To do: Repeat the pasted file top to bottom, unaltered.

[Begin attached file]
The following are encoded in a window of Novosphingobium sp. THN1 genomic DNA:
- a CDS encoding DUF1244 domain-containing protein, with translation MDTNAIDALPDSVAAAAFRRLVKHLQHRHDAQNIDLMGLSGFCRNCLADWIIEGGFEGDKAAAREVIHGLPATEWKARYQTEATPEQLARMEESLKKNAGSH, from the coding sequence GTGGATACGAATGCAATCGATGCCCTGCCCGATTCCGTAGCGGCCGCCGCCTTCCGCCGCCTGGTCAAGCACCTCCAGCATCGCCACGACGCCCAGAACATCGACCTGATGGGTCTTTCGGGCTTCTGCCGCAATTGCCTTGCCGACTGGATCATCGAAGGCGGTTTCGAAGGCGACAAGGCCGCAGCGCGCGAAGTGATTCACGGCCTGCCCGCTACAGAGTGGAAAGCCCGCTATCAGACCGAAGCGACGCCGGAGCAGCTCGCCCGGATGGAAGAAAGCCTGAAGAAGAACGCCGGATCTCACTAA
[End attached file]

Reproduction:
The following are encoded in a window of Novosphingobium sp. THN1 genomic DNA:
- a CDS encoding DUF1244 domain-containing protein, with translation MDTNAIDALPDSVAAAAFRRLVKHLQHRHDAQNIDLMGLSGFCRNCLADWIIEGGFEGDKAAAREVIHGLPATEWKARYQTEATPEQLARMEESLKKNAGSH, from the coding sequence GTGGATACGAATGCAATCGATGCCCTGCCCGATTCCGTAGCGGCCGCCGCCTTCCGCCGCCTGGTCAAGCACCTCCAGCATCGCCACGACGCCCAGAACATCGACCTGATGGGTCTTTCGGGCTTCTGCCGCAATTGCCTTGCCGACTGGATCATCGAAGGCGGTTTCGAAGGCGACAAGGCCGCAGCGCGCGAAGTGATTCACGGCCTGCCCGCTACAGAGTGGAAAGCCCGCTATCAGACCGAAGCGACGCCGGAGCAGCTCGCCCGGATGGAAGAAAGCCTGAAGAAGAACGCCGGATCTCACTAA